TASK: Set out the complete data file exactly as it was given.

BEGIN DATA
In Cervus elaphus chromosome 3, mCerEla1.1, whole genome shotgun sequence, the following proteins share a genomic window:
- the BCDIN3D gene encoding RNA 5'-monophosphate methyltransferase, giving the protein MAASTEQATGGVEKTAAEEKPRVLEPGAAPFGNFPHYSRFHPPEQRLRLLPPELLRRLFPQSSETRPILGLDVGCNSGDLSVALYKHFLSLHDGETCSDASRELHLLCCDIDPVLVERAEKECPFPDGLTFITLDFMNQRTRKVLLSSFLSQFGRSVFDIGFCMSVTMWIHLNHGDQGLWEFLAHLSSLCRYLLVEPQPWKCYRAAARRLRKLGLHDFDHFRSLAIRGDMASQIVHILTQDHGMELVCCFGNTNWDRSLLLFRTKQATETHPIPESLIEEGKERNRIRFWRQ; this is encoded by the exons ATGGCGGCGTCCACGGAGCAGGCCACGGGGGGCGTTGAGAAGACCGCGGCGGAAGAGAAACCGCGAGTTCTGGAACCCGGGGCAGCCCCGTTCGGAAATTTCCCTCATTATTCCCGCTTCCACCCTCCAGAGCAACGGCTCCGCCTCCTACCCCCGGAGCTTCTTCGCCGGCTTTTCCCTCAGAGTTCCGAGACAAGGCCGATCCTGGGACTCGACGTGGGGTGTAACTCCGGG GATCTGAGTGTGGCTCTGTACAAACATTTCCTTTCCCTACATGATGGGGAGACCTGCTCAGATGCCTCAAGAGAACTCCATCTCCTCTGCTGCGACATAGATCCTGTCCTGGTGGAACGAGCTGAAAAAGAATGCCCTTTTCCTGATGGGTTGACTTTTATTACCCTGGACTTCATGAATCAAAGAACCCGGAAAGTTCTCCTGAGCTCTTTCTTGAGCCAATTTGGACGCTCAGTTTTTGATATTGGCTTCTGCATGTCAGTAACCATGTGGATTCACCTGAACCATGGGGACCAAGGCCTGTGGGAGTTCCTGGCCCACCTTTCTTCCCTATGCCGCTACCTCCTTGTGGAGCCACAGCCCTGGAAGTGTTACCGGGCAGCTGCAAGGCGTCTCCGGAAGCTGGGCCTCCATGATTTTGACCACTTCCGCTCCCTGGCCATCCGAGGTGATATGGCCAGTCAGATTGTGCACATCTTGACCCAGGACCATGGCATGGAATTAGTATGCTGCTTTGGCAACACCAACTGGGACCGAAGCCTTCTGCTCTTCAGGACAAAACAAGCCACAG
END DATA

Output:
In Cervus elaphus chromosome 3, mCerEla1.1, whole genome shotgun sequence, the following proteins share a genomic window:
- the BCDIN3D gene encoding RNA 5'-monophosphate methyltransferase, giving the protein MAASTEQATGGVEKTAAEEKPRVLEPGAAPFGNFPHYSRFHPPEQRLRLLPPELLRRLFPQSSETRPILGLDVGCNSGDLSVALYKHFLSLHDGETCSDASRELHLLCCDIDPVLVERAEKECPFPDGLTFITLDFMNQRTRKVLLSSFLSQFGRSVFDIGFCMSVTMWIHLNHGDQGLWEFLAHLSSLCRYLLVEPQPWKCYRAAARRLRKLGLHDFDHFRSLAIRGDMASQIVHILTQDHGMELVCCFGNTNWDRSLLLFRTKQATETHPIPESLIEEGKERNRIRFWRQ; this is encoded by the exons ATGGCGGCGTCCACGGAGCAGGCCACGGGGGGCGTTGAGAAGACCGCGGCGGAAGAGAAACCGCGAGTTCTGGAACCCGGGGCAGCCCCGTTCGGAAATTTCCCTCATTATTCCCGCTTCCACCCTCCAGAGCAACGGCTCCGCCTCCTACCCCCGGAGCTTCTTCGCCGGCTTTTCCCTCAGAGTTCCGAGACAAGGCCGATCCTGGGACTCGACGTGGGGTGTAACTCCGGG GATCTGAGTGTGGCTCTGTACAAACATTTCCTTTCCCTACATGATGGGGAGACCTGCTCAGATGCCTCAAGAGAACTCCATCTCCTCTGCTGCGACATAGATCCTGTCCTGGTGGAACGAGCTGAAAAAGAATGCCCTTTTCCTGATGGGTTGACTTTTATTACCCTGGACTTCATGAATCAAAGAACCCGGAAAGTTCTCCTGAGCTCTTTCTTGAGCCAATTTGGACGCTCAGTTTTTGATATTGGCTTCTGCATGTCAGTAACCATGTGGATTCACCTGAACCATGGGGACCAAGGCCTGTGGGAGTTCCTGGCCCACCTTTCTTCCCTATGCCGCTACCTCCTTGTGGAGCCACAGCCCTGGAAGTGTTACCGGGCAGCTGCAAGGCGTCTCCGGAAGCTGGGCCTCCATGATTTTGACCACTTCCGCTCCCTGGCCATCCGAGGTGATATGGCCAGTCAGATTGTGCACATCTTGACCCAGGACCATGGCATGGAATTAGTATGCTGCTTTGGCAACACCAACTGGGACCGAAGCCTTCTGCTCTTCAGGACAAAACAAGCCACAG